Traditional North American methods of learning do not work well with Cambodians because they come from an oral society. By creating an oral pathway of training, Khmer leaders will be better equipped to minister and lead the church and believers.

I was recently asked about the progress of the education program that we have been working on in Cambodia. I answered, “We wait . . . and learn . . . and pray . . . and work . . . each and every day.” That was the answer that came.

The creation of the Oral Curriculum Project—a theological education initiative in Cambodia that is based upon oral learning methods, obedience-based assessments, and practical ministerial and Bible study skills— has been an experience of constant learning, hard work, and patience. When we dreamed of the program years ago, we did not anticipate the arduous work of adapting principles of spiritual growth to be contextualized and crafted into Khmer lessons and then moving from those lessons to live performances and well-produced videos. But we have learned. With the help of God, trial and error, and, of course, YouTube, the videos are rolling onto our own oral curriculum program channel.

When we began the video project one year ago, we anticipated that the videos would be produced quickly and without great difficulty. Today, remembering those moments of naïve ignorance make us laugh, and we appreciate all that God has done in our midst. He has brought together a team of individuals, both Khmer and international, with varying talents, quirks, and abilities, to be a cohesive team of servants and professionals. We prepare lessons that combine times of teaching, translated Bible project videos, listening to Scripture, and hearing testimonies and spiritual songs—then recording the lessons, doing the narration, and editing graphics, videos, and subtitles. In the midst of this, we always anticipate the future students in the villages around Cambodia, both from The Wesleyan Church and other organizations, who will learn to be obedient to God and study the Scriptures using the videos of the oral curriculum program.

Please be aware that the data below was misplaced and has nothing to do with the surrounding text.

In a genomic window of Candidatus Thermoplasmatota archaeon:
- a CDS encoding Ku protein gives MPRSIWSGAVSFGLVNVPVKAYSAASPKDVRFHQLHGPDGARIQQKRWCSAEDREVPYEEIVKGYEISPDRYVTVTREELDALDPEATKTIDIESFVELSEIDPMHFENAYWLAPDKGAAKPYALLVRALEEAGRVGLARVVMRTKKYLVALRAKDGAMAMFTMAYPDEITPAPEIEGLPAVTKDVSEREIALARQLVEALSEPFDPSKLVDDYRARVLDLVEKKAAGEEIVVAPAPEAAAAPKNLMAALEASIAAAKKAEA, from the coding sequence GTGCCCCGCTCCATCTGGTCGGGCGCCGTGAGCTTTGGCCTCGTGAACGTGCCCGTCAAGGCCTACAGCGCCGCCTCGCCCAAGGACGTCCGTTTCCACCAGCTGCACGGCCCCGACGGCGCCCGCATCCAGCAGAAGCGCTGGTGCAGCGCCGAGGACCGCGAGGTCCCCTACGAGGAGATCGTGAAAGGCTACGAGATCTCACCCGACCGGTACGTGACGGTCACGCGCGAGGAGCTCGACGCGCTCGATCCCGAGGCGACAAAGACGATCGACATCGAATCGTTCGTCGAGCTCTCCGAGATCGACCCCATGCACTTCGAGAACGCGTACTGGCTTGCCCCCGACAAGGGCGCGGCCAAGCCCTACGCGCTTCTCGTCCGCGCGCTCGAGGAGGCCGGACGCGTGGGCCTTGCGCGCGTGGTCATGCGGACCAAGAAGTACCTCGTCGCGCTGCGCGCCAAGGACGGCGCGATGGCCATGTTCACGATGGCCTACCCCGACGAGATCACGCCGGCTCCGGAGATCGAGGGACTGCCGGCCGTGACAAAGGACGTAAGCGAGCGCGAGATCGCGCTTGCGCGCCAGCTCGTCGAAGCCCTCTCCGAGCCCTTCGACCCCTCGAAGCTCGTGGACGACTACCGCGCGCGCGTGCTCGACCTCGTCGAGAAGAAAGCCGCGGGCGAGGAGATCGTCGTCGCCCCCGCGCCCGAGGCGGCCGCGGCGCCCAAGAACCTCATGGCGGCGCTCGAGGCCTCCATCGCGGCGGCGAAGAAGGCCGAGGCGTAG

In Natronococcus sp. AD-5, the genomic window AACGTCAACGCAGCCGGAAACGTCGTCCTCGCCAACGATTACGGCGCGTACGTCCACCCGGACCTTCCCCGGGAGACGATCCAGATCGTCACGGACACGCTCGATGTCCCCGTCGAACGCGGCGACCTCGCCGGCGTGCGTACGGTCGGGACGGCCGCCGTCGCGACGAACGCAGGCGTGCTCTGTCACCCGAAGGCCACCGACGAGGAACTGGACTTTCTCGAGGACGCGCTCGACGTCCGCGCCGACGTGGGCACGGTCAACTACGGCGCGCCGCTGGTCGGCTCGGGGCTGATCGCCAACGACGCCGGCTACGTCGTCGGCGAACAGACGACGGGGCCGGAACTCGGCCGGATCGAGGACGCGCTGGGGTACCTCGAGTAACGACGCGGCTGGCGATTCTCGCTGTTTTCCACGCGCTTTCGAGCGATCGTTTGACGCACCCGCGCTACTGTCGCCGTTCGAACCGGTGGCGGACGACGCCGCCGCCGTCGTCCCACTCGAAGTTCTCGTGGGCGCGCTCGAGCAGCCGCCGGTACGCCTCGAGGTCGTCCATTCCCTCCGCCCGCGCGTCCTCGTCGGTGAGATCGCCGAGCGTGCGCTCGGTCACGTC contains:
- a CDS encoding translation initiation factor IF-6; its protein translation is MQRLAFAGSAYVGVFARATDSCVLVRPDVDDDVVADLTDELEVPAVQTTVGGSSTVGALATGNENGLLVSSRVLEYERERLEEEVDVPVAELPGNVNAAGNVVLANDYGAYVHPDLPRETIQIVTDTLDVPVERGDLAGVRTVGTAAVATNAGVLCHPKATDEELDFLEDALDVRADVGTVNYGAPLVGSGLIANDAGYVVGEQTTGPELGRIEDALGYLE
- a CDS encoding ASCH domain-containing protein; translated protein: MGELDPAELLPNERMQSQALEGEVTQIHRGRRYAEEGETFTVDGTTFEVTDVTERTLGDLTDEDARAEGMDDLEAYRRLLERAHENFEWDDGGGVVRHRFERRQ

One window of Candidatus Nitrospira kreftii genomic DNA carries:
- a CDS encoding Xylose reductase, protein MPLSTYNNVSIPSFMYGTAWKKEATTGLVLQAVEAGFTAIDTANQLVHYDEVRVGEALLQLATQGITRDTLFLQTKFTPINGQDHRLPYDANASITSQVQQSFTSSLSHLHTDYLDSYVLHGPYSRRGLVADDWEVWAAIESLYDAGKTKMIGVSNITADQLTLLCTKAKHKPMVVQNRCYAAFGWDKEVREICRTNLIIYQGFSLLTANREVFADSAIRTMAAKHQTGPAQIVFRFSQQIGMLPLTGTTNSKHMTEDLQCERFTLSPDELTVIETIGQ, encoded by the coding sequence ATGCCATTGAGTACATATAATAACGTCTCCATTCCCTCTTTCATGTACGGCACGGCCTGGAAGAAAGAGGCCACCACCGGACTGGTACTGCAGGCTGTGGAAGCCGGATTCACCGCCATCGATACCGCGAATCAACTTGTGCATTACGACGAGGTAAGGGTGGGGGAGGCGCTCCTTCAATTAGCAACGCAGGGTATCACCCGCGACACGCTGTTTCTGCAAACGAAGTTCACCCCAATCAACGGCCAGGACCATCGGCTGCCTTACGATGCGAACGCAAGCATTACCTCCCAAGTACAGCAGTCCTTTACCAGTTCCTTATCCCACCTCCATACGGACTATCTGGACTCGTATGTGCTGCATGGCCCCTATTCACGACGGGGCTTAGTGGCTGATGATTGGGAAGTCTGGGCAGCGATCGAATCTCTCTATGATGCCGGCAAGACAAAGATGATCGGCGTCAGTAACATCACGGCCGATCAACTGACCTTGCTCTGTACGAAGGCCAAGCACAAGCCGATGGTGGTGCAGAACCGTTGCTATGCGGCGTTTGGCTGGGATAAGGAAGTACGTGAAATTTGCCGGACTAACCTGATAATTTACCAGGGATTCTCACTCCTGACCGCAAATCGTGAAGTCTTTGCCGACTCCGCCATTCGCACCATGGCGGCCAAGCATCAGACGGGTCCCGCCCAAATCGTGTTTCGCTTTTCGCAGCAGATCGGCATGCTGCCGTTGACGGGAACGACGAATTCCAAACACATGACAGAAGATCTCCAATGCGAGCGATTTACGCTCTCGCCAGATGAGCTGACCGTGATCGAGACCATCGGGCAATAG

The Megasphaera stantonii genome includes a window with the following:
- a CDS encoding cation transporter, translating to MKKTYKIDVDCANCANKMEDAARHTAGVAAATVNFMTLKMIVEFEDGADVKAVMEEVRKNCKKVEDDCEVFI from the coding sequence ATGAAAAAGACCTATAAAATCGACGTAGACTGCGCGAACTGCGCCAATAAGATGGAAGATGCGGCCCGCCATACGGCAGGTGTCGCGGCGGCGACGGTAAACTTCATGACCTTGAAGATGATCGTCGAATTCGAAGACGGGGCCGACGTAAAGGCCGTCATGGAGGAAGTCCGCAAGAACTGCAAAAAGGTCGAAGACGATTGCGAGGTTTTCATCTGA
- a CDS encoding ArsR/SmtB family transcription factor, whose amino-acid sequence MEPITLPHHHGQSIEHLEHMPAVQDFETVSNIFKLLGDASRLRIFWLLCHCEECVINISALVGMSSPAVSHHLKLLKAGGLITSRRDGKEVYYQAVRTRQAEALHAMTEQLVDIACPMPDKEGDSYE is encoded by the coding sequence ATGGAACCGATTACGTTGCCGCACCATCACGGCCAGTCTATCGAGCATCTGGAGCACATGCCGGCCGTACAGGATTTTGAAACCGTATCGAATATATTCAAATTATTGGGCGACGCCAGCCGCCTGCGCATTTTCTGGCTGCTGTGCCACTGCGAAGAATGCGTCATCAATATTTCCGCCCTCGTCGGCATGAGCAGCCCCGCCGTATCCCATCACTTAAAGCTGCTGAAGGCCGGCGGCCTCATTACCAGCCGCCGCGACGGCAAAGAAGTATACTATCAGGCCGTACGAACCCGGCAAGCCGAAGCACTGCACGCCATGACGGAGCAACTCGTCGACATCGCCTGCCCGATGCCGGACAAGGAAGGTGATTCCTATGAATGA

Our prayer is that God continues to give us passion, defending us when the Enemy attempts to steal our hearts and perseverance as the moment of launch when students begin the program tarries. But even in the lingering interval, we know that what we do in the moments of waiting and working matter—that learning and praying matter—and we thank the Lord for providing us the ability to work on the oral curriculum program, for it truly is a blessing to be working on something that is worth the wait.